probably get it down, but even from the Democrat side, at some point they're like, uh.
VALLIERE: Yes, really good point. I think, obviously, a lot of Republicans are hesitant to have another big stimulus bill, but there are several
Democrats headed by Joe Manchin of West Virginia, who are saying it's too much. You know, it's too much money, we don't need something that big. Some
people don't need a $2,000 check.
So, that will be part of the debate, but I -- I do think the votes are there to get a stimulus bill by the end of the February and I think it sets
the economy up for a pretty nice run starting in the spring.
CHATTERLEY: Yes, you used the term humming in your note, and I -- I couldn't agree more if that's all we get. Greg, humming along with it. Greg
Valliere, great to have you with us, the Chief U.S. Policy Strategist there, AGF Investments. Great to see you, sir, as always.
All right, the market opens next. Stay with us.
CHATTERLEY: Welcome back to First Move. Wall Street is up and running this Tuesday and as expected U.S. stocks little changed in early trading this
Tuesday. Futures were solidly higher an hour or so ago, so perhaps the selling pressure we saw in yesterday's session isn't quite over yet.
Let's call it consolidation here, very close to record highs. Perhaps investors also casting a wary eye on what we're seeing in the bond market
where ten year treasuries are above 1 percent for the fifth straight session. Rising yields could ultimately put some pressure on stocks,
particularly tech stocks.
We've also got oil rallying in this session as well, energy and financials benefitting. Recovery hopes up by more than 1 percent. In the meantime,
it's another volatile day for bitcoin too. Keep an eye on this. Bitcoin still falling from a record of nearly $42,000 hit just a few days ago. As
you can see we're above $33 in the session.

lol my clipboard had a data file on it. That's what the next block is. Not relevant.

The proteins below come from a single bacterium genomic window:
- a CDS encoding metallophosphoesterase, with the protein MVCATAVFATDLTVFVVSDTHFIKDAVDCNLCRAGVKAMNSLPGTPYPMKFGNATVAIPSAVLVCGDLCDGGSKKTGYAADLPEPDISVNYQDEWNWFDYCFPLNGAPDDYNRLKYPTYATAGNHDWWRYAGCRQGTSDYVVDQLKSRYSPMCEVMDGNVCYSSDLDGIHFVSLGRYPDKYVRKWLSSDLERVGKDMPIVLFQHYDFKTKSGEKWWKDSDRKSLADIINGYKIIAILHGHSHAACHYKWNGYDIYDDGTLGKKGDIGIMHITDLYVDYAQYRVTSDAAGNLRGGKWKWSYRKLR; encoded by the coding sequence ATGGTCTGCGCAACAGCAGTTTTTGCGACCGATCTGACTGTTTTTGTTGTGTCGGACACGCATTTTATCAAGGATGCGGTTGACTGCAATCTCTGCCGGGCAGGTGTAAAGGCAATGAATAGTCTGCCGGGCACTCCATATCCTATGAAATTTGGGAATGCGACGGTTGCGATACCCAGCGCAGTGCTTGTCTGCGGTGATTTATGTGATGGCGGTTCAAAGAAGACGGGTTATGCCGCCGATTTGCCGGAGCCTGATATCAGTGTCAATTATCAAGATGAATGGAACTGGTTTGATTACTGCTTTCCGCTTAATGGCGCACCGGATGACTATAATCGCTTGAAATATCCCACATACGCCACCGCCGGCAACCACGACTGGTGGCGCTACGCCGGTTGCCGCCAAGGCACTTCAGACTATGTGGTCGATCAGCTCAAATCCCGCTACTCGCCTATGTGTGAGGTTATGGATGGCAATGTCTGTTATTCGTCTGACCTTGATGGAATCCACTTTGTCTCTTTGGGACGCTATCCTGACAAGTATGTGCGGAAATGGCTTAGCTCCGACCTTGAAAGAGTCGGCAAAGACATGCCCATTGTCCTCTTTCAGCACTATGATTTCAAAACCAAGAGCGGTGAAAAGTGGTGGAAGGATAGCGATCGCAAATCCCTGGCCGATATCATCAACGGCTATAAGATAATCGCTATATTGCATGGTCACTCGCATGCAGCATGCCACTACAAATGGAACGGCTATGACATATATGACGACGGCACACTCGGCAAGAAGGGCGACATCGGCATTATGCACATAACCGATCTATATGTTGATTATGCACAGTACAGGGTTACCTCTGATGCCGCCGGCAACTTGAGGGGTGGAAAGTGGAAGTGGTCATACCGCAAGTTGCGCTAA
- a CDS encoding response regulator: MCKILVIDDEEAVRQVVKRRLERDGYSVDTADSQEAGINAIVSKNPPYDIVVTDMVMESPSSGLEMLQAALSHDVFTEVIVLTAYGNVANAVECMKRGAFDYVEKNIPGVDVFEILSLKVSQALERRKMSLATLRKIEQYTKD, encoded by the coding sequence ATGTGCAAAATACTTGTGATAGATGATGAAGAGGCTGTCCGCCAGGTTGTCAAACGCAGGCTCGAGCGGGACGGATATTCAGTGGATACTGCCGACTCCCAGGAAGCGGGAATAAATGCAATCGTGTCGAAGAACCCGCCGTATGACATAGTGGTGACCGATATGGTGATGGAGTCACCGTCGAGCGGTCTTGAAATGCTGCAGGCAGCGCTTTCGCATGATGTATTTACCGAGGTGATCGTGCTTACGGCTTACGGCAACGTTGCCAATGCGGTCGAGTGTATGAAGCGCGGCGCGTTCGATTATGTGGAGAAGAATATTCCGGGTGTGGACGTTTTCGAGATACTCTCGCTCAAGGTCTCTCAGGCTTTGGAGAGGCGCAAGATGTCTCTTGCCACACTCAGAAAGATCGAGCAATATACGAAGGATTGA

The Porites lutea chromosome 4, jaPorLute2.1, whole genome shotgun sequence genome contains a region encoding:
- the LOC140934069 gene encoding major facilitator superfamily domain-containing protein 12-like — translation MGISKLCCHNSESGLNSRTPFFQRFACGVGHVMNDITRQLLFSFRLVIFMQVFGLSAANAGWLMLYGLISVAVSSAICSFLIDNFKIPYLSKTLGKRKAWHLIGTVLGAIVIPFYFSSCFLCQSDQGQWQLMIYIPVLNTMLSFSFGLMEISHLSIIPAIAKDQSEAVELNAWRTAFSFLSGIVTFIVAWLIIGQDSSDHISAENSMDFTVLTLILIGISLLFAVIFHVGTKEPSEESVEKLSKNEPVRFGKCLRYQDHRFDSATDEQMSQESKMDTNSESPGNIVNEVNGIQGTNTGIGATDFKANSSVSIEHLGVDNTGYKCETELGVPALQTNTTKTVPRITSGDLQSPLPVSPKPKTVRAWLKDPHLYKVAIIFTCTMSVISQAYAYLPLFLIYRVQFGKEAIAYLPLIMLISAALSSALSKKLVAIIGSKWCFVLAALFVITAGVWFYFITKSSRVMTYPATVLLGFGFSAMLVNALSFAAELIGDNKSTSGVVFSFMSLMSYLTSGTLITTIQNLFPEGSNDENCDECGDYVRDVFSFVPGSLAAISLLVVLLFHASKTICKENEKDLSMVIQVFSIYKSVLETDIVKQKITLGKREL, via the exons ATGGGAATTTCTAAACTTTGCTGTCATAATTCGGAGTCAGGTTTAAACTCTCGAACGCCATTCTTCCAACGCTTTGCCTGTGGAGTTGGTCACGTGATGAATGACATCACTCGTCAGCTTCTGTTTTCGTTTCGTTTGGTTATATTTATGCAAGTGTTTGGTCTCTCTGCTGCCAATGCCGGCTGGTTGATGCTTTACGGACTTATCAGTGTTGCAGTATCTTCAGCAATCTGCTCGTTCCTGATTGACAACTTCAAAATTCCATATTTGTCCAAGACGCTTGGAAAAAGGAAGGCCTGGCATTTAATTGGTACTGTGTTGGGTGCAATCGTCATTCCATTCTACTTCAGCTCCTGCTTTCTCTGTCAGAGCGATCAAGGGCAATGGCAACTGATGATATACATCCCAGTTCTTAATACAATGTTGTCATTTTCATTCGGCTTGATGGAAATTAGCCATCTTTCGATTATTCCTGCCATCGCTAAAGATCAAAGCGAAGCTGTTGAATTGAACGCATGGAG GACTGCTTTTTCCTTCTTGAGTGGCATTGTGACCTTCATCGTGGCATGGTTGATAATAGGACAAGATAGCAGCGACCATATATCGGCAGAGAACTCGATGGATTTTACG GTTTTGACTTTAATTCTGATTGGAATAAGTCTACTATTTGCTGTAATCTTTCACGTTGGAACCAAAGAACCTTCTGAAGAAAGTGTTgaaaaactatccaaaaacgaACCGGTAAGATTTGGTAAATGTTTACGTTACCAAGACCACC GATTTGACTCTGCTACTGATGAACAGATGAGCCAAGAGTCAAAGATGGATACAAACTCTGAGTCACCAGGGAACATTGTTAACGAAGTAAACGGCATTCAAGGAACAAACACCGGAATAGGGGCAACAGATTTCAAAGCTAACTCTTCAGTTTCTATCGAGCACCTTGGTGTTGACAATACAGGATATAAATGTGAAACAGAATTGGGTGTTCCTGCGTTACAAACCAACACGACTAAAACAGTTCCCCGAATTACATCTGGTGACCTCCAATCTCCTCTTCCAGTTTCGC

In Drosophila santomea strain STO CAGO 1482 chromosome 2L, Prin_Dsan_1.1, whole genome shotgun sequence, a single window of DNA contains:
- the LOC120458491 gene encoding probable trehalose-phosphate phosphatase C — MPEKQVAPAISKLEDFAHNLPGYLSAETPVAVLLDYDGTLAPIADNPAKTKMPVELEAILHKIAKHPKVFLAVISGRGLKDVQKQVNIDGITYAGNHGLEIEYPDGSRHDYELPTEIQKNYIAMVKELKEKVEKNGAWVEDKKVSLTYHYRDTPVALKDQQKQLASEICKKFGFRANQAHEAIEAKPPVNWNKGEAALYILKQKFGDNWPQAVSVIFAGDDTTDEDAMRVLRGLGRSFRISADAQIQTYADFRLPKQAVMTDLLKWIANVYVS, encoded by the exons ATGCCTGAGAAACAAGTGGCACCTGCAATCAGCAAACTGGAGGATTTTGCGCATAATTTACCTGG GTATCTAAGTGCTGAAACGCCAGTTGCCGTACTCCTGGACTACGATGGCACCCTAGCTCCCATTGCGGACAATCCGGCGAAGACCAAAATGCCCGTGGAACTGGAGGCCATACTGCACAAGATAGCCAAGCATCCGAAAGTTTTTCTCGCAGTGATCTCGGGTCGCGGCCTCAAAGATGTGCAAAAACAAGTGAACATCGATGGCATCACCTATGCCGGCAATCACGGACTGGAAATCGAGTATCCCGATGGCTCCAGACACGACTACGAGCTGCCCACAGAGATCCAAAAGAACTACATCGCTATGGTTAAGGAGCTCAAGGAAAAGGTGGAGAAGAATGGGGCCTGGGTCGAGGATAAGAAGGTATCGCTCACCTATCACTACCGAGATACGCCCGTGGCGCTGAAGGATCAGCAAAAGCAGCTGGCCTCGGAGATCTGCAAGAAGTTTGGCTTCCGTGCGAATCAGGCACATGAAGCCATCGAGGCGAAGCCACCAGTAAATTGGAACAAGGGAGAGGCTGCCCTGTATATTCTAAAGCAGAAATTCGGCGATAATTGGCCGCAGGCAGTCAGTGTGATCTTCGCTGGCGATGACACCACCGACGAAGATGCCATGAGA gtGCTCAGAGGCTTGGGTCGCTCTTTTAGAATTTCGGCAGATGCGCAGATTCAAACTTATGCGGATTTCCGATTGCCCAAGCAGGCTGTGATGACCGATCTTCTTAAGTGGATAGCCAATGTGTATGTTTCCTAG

All right. Let's bring it back to one of our top stories today and alarming new details in the wake of the attack on the U.S. capitol. The FBI says
armed protests are being planned at all 50 state capitols and in Washington D.C. beginning this weekend.
A state of emergency is now in effect in the U.S. capitol with up to 15,000 National Guard troops ready to secure the Biden inauguration. Jessica
Schneider is in Washington for us. Jessica, what more do we know?
JESSICA SCHNEIDER, CNN JUSTICE CORRESPONDENT: Well, Julia, this was an internal bulletin from the FBI that we obtained. I've looked at it. It lays
out in stark detail the warnings that there really could be this cascade of uprisings and violence not just in Washington but all over this country.
So the bulletin says several things, it says first credible calls. There are credible calls for armed protests at the 50 state capitols as well as
the U.S. capitol all in the lead up to the inauguration next week. Some call for January 16, some call for January 17 up until the 20.
Plus, the FBI's warning about a group who's calling for others to join them to storm government courthouses and also administrative buildings around
the country if the president is removed from office anytime before January 20.
So those are two things that the FBI is laying out but especially alarming is that they are also seeing a number of threats against the President
Elect Joe Biden and Vice President Elect Kamala Harris. So federal agents they are monitoring all of these threats in real-time, Julia.
But it is a stark reminder that a lot of these threats are proliferating on social media. And it's just a matter of keeping up and seeing which ones
might be credible. So, the good news is though in the meantime President Trump has approved a request from D.C.'s mayor for emergency assistance to
help prepare for the inauguration.
And also, Julia, the Pentagon has approved that increase for National Guard troops. Thousands of them are expected here in the capitol.
So, while state and federal and local law enforcement agencies they are scrambling to understand and for the threats there is also law enforcement
and National Guard members who will be moving in to protect this city and other states are taking action as well, Julia.
CHATTERLEY: Yes. The increased security presence are clearly essential here but you mentioned something about the proliferation of potential